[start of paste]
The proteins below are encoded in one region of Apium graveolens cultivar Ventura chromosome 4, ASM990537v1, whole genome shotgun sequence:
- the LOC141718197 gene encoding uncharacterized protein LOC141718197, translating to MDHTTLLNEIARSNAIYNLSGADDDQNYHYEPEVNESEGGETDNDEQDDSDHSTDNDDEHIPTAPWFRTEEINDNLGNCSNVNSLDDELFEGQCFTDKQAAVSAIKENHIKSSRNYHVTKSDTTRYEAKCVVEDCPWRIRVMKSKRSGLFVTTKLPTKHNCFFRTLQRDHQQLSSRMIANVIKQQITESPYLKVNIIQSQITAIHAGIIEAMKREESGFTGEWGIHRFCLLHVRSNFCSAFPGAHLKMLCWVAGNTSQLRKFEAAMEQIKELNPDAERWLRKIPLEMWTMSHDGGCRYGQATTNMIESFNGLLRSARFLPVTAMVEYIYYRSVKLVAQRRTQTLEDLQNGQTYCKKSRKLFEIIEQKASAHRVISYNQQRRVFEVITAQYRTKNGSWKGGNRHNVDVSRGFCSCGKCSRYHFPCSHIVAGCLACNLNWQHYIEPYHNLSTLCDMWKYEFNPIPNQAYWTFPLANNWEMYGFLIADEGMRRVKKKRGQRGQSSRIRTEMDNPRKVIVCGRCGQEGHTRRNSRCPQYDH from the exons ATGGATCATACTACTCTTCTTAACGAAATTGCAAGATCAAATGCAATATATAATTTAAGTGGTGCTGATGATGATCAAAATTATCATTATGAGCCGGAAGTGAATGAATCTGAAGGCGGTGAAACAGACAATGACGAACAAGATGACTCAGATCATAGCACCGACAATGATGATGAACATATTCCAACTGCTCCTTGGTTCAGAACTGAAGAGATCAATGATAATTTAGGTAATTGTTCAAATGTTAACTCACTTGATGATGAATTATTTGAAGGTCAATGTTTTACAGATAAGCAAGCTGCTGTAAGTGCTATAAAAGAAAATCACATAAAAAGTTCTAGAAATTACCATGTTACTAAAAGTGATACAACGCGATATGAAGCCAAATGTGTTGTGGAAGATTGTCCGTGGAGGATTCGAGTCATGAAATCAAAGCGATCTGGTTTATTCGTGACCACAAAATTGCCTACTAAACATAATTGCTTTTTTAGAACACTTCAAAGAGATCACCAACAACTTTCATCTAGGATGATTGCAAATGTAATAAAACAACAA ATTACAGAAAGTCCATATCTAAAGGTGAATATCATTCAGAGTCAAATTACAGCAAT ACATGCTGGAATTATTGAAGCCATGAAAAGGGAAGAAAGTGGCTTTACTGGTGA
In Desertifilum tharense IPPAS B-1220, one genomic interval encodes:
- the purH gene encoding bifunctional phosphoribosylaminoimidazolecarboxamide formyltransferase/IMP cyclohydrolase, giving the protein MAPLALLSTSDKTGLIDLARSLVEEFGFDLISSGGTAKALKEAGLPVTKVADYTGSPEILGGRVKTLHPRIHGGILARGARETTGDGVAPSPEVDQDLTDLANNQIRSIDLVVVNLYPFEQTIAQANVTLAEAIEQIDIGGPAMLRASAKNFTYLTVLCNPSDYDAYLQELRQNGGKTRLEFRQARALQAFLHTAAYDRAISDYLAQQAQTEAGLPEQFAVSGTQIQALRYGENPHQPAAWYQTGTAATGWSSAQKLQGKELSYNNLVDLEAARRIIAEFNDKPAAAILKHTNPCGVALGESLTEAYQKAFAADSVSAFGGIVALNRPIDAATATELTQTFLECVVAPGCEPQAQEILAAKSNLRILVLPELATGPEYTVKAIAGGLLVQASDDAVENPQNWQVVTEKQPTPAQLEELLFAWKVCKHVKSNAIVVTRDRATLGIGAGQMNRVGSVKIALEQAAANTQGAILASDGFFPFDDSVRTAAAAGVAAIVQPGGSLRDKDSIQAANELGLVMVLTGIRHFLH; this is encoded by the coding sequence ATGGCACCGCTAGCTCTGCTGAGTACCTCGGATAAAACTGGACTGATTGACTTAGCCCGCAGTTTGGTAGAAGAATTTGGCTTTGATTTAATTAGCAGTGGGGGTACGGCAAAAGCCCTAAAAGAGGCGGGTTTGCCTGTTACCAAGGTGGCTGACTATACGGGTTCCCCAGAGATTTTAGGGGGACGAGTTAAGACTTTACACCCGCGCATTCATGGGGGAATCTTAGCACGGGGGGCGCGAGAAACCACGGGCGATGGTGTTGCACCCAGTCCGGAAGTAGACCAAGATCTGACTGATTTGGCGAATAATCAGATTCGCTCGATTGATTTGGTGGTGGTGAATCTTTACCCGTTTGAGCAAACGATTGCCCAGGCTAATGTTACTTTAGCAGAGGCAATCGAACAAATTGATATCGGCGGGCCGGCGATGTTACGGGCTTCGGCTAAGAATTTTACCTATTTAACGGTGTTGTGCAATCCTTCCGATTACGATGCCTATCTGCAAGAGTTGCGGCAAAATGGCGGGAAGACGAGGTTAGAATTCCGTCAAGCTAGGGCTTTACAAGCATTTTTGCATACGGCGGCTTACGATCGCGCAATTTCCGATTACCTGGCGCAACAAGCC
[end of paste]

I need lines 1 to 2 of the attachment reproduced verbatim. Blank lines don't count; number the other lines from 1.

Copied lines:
The proteins below are encoded in one region of Apium graveolens cultivar Ventura chromosome 4, ASM990537v1, whole genome shotgun sequence:
- the LOC141718197 gene encoding uncharacterized protein LOC141718197, translating to MDHTTLLNEIARSNAIYNLSGADDDQNYHYEPEVNESEGGETDNDEQDDSDHSTDNDDEHIPTAPWFRTEEINDNLGNCSNVNSLDDELFEGQCFTDKQAAVSAIKENHIKSSRNYHVTKSDTTRYEAKCVVEDCPWRIRVMKSKRSGLFVTTKLPTKHNCFFRTLQRDHQQLSSRMIANVIKQQITESPYLKVNIIQSQITAIHAGIIEAMKREESGFTGEWGIHRFCLLHVRSNFCSAFPGAHLKMLCWVAGNTSQLRKFEAAMEQIKELNPDAERWLRKIPLEMWTMSHDGGCRYGQATTNMIESFNGLLRSARFLPVTAMVEYIYYRSVKLVAQRRTQTLEDLQNGQTYCKKSRKLFEIIEQKASAHRVISYNQQRRVFEVITAQYRTKNGSWKGGNRHNVDVSRGFCSCGKCSRYHFPCSHIVAGCLACNLNWQHYIEPYHNLSTLCDMWKYEFNPIPNQAYWTFPLANNWEMYGFLIADEGMRRVKKKRGQRGQSSRIRTEMDNPRKVIVCGRCGQEGHTRRNSRCPQYDH from the exons ATGGATCATACTACTCTTCTTAACGAAATTGCAAGATCAAATGCAATATATAATTTAAGTGGTGCTGATGATGATCAAAATTATCATTATGAGCCGGAAGTGAATGAATCTGAAGGCGGTGAAACAGACAATGACGAACAAGATGACTCAGATCATAGCACCGACAATGATGATGAACATATTCCAACTGCTCCTTGGTTCAGAACTGAAGAGATCAATGATAATTTAGGTAATTGTTCAAATGTTAACTCACTTGATGATGAATTATTTGAAGGTCAATGTTTTACAGATAAGCAAGCTGCTGTAAGTGCTATAAAAGAAAATCACATAAAAAGTTCTAGAAATTACCATGTTACTAAAAGTGATACAACGCGATATGAAGCCAAATGTGTTGTGGAAGATTGTCCGTGGAGGATTCGAGTCATGAAATCAAAGCGATCTGGTTTATTCGTGACCACAAAATTGCCTACTAAACATAATTGCTTTTTTAGAACACTTCAAAGAGATCACCAACAACTTTCATCTAGGATGATTGCAAATGTAATAAAACAACAA ATTACAGAAAGTCCATATCTAAAGGTGAATATCATTCAGAGTCAAATTACAGCAAT ACATGCTGGAATTATTGAAGCCATGAAAAGGGAAGAAAGTGGCTTTACTGGTGA